Adds Blacksburg Middle's principal, Gary McCoy: "I firmly believe it's right" to educate all students together. "I think it's right what we are doing for Mark and all the other Marks out there."

A day with Mark

At school, Mark sports a crew cut, a burgundy-and­ gold Washington Redskins jacket and adidas sneakers. He communicates with sheets of pictures, a hand­held keyboard that spews ticker-tape messages and a talking laptop computer.

A day watching Mark go through the paces at the 900-student school shows that inclusion means that while he's full time in classrooms with the regular students, he enjoys the assistance of special aides and equipment about one-fourth of his time.

In computer class, Mark works alone with aide Heather Massimini. Using strips of paper with word fragments on them, Mark types the words in as Massimini reads" them, building on each phrase until he's typing longer, complicated sentences.

In math, Mark uses a counting board and his ticker­tape machine to answer problems on flash cards.

In art, teacher Lee Worley is pleased with Mark's progress, although he makes allowances for Mark's very limited motor skills.

"Mark can pretty much hang with us in what we do," Worley says. "I've seen the attitudes of other students change. They treat Mark like everyone else."

The kids don't shy away from him, with some offering cheerful greetings or joining him at the lunchroom table. When Mark occasionally screeches with excitement or in frustration, classmates giggle, roll their eyes in embarrassment or just ignore the brief interruption.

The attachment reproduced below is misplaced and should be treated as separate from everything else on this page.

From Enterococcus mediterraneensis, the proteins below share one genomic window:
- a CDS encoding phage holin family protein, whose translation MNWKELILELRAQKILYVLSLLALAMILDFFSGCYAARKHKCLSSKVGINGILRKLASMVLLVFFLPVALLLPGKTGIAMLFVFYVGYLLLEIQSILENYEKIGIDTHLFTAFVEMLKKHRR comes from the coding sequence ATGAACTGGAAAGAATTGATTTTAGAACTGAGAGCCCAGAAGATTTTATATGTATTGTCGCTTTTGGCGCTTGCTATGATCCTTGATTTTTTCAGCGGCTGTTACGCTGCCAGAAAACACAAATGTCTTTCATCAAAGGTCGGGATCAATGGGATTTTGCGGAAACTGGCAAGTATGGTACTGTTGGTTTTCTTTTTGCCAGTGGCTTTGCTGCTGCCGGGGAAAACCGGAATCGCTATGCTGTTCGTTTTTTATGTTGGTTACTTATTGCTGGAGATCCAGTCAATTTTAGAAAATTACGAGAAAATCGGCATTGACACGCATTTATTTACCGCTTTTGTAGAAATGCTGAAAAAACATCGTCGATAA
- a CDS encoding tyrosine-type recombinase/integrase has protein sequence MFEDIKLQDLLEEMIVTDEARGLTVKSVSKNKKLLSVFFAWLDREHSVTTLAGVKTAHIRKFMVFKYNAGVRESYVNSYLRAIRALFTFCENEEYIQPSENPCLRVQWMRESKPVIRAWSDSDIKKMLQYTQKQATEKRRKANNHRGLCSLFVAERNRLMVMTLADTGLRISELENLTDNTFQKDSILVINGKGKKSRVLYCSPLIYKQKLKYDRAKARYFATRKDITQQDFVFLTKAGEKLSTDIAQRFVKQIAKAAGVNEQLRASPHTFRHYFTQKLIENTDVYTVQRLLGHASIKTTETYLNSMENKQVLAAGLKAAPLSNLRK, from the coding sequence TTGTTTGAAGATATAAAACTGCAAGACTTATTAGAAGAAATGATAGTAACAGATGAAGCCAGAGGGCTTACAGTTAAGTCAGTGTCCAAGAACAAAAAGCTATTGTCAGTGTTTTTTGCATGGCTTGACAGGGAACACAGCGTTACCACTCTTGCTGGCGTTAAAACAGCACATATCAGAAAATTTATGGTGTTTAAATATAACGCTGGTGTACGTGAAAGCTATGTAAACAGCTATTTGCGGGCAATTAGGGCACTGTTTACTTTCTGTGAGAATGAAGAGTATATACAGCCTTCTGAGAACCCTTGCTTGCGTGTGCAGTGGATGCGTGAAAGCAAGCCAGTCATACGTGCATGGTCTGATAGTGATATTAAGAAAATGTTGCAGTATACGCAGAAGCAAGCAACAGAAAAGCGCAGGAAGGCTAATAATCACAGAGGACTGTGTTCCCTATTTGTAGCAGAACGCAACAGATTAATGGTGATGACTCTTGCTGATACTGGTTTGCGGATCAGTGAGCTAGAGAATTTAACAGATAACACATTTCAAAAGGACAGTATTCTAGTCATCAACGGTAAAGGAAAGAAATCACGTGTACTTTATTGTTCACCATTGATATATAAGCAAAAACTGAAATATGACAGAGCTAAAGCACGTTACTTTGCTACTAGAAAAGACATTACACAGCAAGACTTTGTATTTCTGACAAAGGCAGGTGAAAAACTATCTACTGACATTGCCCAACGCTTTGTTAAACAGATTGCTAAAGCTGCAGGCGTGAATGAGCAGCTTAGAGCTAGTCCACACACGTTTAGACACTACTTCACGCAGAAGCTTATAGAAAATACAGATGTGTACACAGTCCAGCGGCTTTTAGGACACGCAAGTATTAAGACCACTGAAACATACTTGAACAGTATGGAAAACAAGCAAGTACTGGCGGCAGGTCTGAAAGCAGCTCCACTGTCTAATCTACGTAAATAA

For people with autism, routine is favored, and various textures fascinate. So Mark frequently touches whatever is nearby - the computer screen, clay pellets in art or the rough plaster­covered pole in the cafeteria near his favorite eating spot.

Teacher involvement

Teacher involvement is key as well. The middle school teachers work in teams that can decide daily whether to give Mark or any of the 130 other students with disabilities one-on-one instruction. Also, the team meets weekly with Roxana Hartmann to discuss Mark's work and progress.

"We meet the needs of every child who has a specific disability. You can't be separate and equal," says Terry Robinson, a speech and language instructor. McCoy thinks inclusion works here because people make it work. "It's their willingness to go the extra mile ... to put up with certain things that they may not normally do."

But Mehfoud says the Blacksburg program may be working for Mark Hartmann because he is older now. "Certainly there are a large number of students with disabilities who are successfully included in regular classes every day. A lot depends on the age of the child, the severity of their behaviors and the severity of their disability."

To Anne L. Bryant of. the National School Boards Association, the fact that inclusion can work in some instances and not in others is confirmation that schools should have options for how to educate those with special needs."

"Every culture is different," Bryant says. "Young people who don't have special needs change from one week to the next and are effective in some climates with some teachers and are less effective with others. So I think that's why it is so important to allow teachers and administrators to make these decisions about who should attend regular classes rather than a rule that is enforced across, all schools and all different cultures and all towns the same. It can't work."